To protect its ownership interest in the car washing machine, Laver is requiring Buckley to insure Laver as a loss payee under Buckley's property policy. If the machine is damaged during the term of the lease by a peril covered by Buckley's policy, Buckley's policy should cover the loss. Note that Buckley's insurer will adjust the loss with Buckley, not Laver. Moreover, the insurer will make the loss payment jointly to Buckley and Laver .

Lender's Loss Payable Clause

This clause is used when the loss payee is a creditor. For a creditor be covered under this clause, its interest must be established by a written document such as a warehouse receipt or bill of lading. If property in which the loss payee has an insurable interest is damaged by a covered peril, the insurer will provide payment for the damage directly to the loss payee.

For the reasons listed below, the Lender's Loss Payable Clause affords the loss payee considerably more protection than the Loss Payable clause described above.

Foreclosure Action

The loss payee has the right to receive loss payment even if it has started foreclosure or similar action on the covered property. For example, suppose that Buckley's Service Station fails to make payments on its loan from Pleasantville Bank. The bank begins foreclosure proceedings. Two weeks later, the automatic vehicle washing device is destroyed by a fire. Even though the bank has foreclosed on the loan it made to Buckley's Service Station, it is still eligible to receive payment for the loss under Buckley's property policy.

Acts Committed by the Insured

The loss payee retains its right to receive loss payments even if the insurer denies the insured's claim because of acts the insured committed (such as dishonesty) or because the insured has failed to comply with the terms of the policy. For example, Pleasantville Bank will retain its right to receive payment for a covered loss even if Bill has failed to pay a quarterly premium that is due. However, the bank must fulfill certain obligations.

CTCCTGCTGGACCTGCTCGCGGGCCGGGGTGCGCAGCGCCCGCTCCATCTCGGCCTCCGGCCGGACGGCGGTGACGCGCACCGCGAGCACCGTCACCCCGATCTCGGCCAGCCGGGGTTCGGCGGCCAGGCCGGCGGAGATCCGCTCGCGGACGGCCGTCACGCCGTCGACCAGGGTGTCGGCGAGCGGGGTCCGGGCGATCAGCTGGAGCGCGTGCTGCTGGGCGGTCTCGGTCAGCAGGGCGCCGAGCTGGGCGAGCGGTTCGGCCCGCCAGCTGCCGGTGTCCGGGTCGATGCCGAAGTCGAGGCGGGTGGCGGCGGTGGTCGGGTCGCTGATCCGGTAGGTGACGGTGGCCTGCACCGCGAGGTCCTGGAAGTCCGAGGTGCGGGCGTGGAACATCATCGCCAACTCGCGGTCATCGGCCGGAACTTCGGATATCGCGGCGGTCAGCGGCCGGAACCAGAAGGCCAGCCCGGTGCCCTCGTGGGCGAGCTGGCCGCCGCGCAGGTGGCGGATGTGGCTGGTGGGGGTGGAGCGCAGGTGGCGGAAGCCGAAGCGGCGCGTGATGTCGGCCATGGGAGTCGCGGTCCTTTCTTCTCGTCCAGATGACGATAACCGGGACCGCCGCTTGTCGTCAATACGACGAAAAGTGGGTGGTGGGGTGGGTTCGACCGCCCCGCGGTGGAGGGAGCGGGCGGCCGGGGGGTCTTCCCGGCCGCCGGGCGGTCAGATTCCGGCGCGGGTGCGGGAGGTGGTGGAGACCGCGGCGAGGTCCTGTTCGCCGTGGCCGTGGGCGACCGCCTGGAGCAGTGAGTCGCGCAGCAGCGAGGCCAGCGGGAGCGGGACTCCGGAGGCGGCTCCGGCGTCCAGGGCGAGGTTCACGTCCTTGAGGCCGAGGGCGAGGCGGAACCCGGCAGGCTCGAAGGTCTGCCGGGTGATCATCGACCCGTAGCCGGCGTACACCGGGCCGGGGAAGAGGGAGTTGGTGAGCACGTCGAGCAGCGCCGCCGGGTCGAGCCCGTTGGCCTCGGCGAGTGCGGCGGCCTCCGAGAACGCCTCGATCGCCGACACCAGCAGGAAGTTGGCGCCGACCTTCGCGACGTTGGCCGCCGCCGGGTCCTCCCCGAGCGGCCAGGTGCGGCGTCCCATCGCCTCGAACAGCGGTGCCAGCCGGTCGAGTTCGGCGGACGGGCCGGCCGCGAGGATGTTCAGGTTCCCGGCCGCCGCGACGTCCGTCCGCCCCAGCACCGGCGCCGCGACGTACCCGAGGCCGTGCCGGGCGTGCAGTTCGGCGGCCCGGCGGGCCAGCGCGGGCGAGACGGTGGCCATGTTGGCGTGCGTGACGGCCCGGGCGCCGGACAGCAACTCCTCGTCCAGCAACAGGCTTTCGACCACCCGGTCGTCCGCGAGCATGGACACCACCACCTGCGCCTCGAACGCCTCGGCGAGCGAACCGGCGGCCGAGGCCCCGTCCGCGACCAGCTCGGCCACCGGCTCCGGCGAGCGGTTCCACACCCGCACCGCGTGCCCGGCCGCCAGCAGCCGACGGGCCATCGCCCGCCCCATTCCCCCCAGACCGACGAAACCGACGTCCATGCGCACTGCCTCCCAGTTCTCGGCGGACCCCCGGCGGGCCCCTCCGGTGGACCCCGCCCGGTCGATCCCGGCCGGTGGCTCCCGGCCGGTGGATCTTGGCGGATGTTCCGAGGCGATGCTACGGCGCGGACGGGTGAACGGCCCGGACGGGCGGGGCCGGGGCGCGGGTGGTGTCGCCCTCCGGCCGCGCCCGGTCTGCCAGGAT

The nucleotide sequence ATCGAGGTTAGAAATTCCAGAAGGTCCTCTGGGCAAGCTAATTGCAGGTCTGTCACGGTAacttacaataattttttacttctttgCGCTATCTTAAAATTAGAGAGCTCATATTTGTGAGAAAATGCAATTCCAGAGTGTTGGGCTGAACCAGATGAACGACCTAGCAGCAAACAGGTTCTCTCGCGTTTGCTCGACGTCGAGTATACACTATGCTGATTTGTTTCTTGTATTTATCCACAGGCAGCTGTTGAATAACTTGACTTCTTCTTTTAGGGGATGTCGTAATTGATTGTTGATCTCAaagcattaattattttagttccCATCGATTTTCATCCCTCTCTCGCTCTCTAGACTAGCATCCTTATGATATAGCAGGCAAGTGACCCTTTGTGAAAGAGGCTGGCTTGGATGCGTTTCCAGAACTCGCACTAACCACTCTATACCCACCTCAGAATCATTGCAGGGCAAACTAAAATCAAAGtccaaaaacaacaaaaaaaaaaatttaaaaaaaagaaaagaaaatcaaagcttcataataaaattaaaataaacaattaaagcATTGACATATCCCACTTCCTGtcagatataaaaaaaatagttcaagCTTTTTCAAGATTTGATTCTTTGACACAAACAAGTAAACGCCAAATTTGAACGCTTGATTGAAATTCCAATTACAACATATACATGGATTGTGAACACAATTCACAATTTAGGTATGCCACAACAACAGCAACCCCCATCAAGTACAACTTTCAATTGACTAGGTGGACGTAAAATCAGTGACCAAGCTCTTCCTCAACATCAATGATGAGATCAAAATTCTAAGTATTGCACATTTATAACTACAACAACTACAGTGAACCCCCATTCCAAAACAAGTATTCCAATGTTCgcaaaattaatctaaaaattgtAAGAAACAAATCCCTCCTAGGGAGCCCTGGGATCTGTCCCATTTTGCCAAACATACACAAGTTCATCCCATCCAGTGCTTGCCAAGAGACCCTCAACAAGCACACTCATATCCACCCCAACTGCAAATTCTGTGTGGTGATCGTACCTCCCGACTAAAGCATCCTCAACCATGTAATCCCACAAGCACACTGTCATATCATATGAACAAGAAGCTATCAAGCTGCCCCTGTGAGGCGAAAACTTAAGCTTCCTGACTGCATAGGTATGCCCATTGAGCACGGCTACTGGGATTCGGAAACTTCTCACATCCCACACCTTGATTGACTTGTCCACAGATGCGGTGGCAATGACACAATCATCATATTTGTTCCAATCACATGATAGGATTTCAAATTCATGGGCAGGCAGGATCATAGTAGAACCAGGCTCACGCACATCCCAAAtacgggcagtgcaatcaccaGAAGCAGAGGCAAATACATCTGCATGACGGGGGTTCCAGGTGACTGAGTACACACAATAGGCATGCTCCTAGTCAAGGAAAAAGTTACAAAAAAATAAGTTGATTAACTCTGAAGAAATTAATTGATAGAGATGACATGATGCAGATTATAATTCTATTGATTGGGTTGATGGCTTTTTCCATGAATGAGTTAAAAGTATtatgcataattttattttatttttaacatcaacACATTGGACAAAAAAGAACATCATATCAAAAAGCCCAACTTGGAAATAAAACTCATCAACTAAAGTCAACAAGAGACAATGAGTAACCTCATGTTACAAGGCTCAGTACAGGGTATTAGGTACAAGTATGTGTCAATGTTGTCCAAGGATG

First, the loss payee must pay any outstanding premium that is due. If the insured has failed to submit a signed, sworn proof of loss, the loss payee must submit one. The loss payee must also notify the insurer if the ownership of the insured property has changed (for instance, the loss payee may have repossessed the property).

Cancellation

The loss payee will be notified if the insurer cancels the policy or decides to non-renew it. If the insured has failed to pay the premium, the insurer will provide 10 days' notice that it intends to cancel the policy for nonpayment of premium. The insurer will provide 30 days' notice if it cancels the policy for any other reason. If the insurer decides to non-renew the policy, it will notify the loss payee 10 days before the policy expires.

Creditors Need Added Protection

Clearly, creditors obtain much better protection against property losses when they are insured under a property policy via a lender's loss payable clause rather than a loss payable clause. Keep this in mind if your company loans money or extends credit to other businesses.